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This paper sets out a framework for the delivery of non-sewered sanitation services that last, are accessible to all and are at scale. The framework is based on IRC International Water and Sanitation’s (IRC) experience and lessons learnt from its engagement in non-sewered sanitation service at scale. 

For IRC, sanitation is a public good. Hence, national and local governments have a key responsibility to ensure that sanitation services last for all. Any sanitation service model needs to address the full sanitation chain, which includes safe and hygienic collection, storage, and safe and final disposal or the productive uses of faecal sludge. 

The framework identifies four key parameters for sustainable sanitation services: 

  1. easy and safe access to a sanitary latrine that offers user privacy, and operates throughout the year;
  2. hygienic use of the latrine by all, when in and around the house, and equipped with an accessible handwashing facility;
  3. adequate operation and maintenance (O&M), and repair and replacement to ensure that the latrine is usable; and
  4. safe and final disposal of faecal sludge to ensure environmental protection.

Four components underpin the four key parameters above, which help to ensure the continuous use of a sanitation service by all members of a community:

  1. the creation of demand to use the facility and continuous advocacy to change the sanitation-related behaviours of community members;
  2. the strengthening of an enabling environment to support the delivery of sanitation services to all;
  3. the strengthening of the supply chain; and
  4. well-aligned financial arrangements and well-directed incentives that support efficient service delivery and promote the use of latrines by all.

Sanitation services need to include all four key components noted above in order to provide a sustainable service. In addition, all the components need to be interlinked: with increasing sanitation coverage, the focus of a sanitation service needs to shift from increasing access to and use of latrines (getting onto the sanitation ladder) to O&M and the safe disposal or productive uses of faecal sludge. This assumes that the four components will evolve over time.

TitleFull-chain sanitation services that last: non-sewered sanitation services
Publication TypeMiscellaneous
Year of Publication2013
AuthorsVerhagen, J., Carrasco, M.
Pagination14 p. : boxes, 1 fig., 2 tab.
Date Published2013-07-01
PublisherIRC
Place PublishedThe Hague, The Netherlands
Abstract

This paper sets out a framework for the delivery of non-sewered sanitation services that last, are accessible to all and are at scale. The framework is based on IRC International Water and Sanitation’s (IRC) experience and lessons learnt from its engagement in non-sewered sanitation service at scale. 

For IRC, sanitation is a public good. Hence, national and local governments have a key responsibility to ensure that sanitation services last for all. Any sanitation service model needs to address the full sanitation chain, which includes safe and hygienic collection, storage, and safe and final disposal or the productive uses of faecal sludge.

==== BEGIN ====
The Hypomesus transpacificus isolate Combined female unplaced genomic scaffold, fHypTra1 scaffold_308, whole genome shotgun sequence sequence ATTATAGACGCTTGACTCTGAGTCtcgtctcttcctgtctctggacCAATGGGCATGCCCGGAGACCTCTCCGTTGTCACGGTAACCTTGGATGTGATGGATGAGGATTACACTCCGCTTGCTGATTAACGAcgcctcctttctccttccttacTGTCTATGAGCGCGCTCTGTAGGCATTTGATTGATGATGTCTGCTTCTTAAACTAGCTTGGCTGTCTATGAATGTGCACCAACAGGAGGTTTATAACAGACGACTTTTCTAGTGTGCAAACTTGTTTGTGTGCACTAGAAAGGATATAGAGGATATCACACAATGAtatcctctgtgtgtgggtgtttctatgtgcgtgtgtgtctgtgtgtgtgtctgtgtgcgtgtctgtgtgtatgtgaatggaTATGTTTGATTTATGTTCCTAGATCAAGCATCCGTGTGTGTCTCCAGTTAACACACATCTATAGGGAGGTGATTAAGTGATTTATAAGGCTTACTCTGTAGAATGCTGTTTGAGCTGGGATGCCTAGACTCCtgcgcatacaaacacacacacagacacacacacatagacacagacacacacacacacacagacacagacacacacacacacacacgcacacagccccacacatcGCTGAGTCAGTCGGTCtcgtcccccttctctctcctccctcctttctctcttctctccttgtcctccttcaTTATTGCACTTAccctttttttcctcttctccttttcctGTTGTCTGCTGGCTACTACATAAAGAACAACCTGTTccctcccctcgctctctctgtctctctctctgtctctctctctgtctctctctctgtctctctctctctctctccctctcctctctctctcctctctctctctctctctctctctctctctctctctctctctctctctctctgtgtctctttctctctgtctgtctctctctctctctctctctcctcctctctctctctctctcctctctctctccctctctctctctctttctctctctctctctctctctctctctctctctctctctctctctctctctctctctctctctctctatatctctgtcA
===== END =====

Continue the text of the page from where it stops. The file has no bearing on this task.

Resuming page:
The framework identifies four key parameters for sustainable sanitation services: 

  1. easy and safe access to a sanitary latrine that offers user privacy, and operates throughout the year;
  2. hygienic use of the latrine by all, when in and around the house, and equipped with an accessible handwashing facility;
  3. adequate operation and maintenance (O&M), and repair and replacement to ensure that the latrine is usable; and
  4. safe and final disposal of faecal sludge to ensure environmental protection.

Four components underpin the four key parameters above, which help to ensure the continuous use of a sanitation service by all members of a community:

  1. the creation of demand to use the facility and continuous advocacy to change the sanitation-related behaviours of community members;
  2. the strengthening of an enabling environment to support the delivery of sanitation services to all;
  3. the strengthening of the supply chain; and
  4. well-aligned financial arrangements and well-directed incentives that support efficient service delivery and promote the use of latrines by all.

Sanitation services need to include all four key components noted above in order to provide a sustainable service. In addition, all the components need to be interlinked: with increasing sanitation coverage, the focus of a sanitation service needs to shift from increasing access to and use of latrines (getting onto the sanitation ladder) to O&M and the safe disposal or productive uses of faecal sludge. This assumes that the four components will evolve over time.

Notes

13 ref.

Custom 1

320, 342, 302.5

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The copyright of the documents on this site remains with the original publishers. The documents may therefore not be redistributed commercially without the permission of the original publishers.

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